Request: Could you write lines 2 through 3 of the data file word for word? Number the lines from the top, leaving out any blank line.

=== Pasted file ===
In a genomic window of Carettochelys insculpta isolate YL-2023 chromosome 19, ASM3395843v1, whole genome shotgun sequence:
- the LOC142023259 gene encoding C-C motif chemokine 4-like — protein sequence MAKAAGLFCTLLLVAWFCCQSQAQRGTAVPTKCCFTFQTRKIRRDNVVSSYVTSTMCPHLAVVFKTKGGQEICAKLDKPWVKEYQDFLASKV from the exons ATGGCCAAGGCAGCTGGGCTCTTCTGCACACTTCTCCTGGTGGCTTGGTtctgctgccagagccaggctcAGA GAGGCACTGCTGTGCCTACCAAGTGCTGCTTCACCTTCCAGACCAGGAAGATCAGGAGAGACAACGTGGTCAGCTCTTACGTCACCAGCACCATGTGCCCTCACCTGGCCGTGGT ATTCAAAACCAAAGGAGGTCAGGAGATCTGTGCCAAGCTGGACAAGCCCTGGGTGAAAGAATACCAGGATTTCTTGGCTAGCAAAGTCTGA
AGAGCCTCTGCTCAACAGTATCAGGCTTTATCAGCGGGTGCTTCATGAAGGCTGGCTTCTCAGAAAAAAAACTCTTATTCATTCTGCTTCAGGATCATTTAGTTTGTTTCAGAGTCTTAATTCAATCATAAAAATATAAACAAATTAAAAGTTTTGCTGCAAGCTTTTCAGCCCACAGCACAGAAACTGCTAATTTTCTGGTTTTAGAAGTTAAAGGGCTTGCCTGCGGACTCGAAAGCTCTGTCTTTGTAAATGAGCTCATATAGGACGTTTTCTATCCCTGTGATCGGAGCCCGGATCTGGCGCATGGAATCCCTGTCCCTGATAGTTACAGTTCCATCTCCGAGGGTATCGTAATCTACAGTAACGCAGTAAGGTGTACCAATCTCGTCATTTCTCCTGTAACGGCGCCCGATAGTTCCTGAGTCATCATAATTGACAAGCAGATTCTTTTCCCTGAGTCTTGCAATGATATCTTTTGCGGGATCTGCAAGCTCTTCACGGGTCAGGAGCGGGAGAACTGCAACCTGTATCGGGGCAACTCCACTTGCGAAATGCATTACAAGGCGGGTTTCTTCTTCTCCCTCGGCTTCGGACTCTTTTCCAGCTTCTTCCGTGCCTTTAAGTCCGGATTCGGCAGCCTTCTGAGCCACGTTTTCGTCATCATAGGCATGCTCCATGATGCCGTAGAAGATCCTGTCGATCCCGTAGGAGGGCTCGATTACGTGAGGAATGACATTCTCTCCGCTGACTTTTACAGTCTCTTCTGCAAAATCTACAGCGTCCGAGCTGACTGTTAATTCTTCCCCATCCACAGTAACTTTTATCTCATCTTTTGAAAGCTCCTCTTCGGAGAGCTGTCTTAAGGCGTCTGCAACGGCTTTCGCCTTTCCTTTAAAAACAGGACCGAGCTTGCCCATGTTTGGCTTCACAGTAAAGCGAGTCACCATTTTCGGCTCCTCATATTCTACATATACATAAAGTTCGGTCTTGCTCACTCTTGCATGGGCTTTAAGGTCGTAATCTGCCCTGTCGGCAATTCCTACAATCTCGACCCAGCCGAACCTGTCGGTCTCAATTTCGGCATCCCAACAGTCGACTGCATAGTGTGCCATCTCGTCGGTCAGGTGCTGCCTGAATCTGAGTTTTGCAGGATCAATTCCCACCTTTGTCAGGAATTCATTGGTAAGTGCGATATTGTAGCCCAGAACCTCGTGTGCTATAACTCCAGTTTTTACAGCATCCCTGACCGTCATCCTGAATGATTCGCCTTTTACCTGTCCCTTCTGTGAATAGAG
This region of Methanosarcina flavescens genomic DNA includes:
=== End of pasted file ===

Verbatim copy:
- the LOC142023259 gene encoding C-C motif chemokine 4-like — protein sequence MAKAAGLFCTLLLVAWFCCQSQAQRGTAVPTKCCFTFQTRKIRRDNVVSSYVTSTMCPHLAVVFKTKGGQEICAKLDKPWVKEYQDFLASKV from the exons ATGGCCAAGGCAGCTGGGCTCTTCTGCACACTTCTCCTGGTGGCTTGGTtctgctgccagagccaggctcAGA GAGGCACTGCTGTGCCTACCAAGTGCTGCTTCACCTTCCAGACCAGGAAGATCAGGAGAGACAACGTGGTCAGCTCTTACGTCACCAGCACCATGTGCCCTCACCTGGCCGTGGT ATTCAAAACCAAAGGAGGTCAGGAGATCTGTGCCAAGCTGGACAAGCCCTGGGTGAAAGAATACCAGGATTTCTTGGCTAGCAAAGTCTGA
AGAGCCTCTGCTCAACAGTATCAGGCTTTATCAGCGGGTGCTTCATGAAGGCTGGCTTCTCAGAAAAAAAACTCTTATTCATTCTGCTTCAGGATCATTTAGTTTGTTTCAGAGTCTTAATTCAATCATAAAAATATAAACAAATTAAAAGTTTTGCTGCAAGCTTTTCAGCCCACAGCACAGAAACTGCTAATTTTCTGGTTTTAGAAGTTAAAGGGCTTGCCTGCGGACTCGAAAGCTCTGTCTTTGTAAATGAGCTCATATAGGACGTTTTCTATCCCTGTGATCGGAGCCCGGATCTGGCGCATGGAATCCCTGTCCCTGATAGTTACAGTTCCATCTCCGAGGGTATCGTAATCTACAGTAACGCAGTAAGGTGTACCAATCTCGTCATTTCTCCTGTAACGGCGCCCGATAGTTCCTGAGTCATCATAATTGACAAGCAGATTCTTTTCCCTGAGTCTTGCAATGATATCTTTTGCGGGATCTGCAAGCTCTTCACGGGTCAGGAGCGGGAGAACTGCAACCTGTATCGGGGCAACTCCACTTGCGAAATGCATTACAAGGCGGGTTTCTTCTTCTCCCTCGGCTTCGGACTCTTTTCCAGCTTCTTCCGTGCCTTTAAGTCCGGATTCGGCAGCCTTCTGAGCCACGTTTTCGTCATCATAGGCATGCTCCATGATGCCGTAGAAGATCCTGTCGATCCCGTAGGAGGGCTCGATTACGTGAGGAATGACATTCTCTCCGCTGACTTTTACAGTCTCTTCTGCAAAATCTACAGCGTCCGAGCTGACTGTTAATTCTTCCCCATCCACAGTAACTTTTATCTCATCTTTTGAAAGCTCCTCTTCGGAGAGCTGTCTTAAGGCGTCTGCAACGGCTTTCGCCTTTCCTTTAAAAACAGGACCGAGCTTGCCCATGTTTGGCTTCACAGTAAAGCGAGTCACCATTTTCGGCTCCTCATATTCTACATATACATAAAGTTCGGTCTTGCTCACTCTTGCATGGGCTTTAAGGTCGTAATCTGCCCTGTCGGCAATTCCTACAATCTCGACCCAGCCGAACCTGTCGGTCTCAATTTCGGCATCCCAACAGTCGACTGCATAGTGTGCCATCTCGTCGGTCAGGTGCTGCCTGAATCTGAGTTTTGCAGGATCAATTCCCACCTTTGTCAGGAATTCATTGGTAAGTGCGATATTGTAGCCCAGAACCTCGTGTGCTATAACTCCAGTTTTTACAGCATCCCTGACCGTCATCCTGAATGATTCGCCTTTTACCTGTCCCTTCTGTGAATAGAG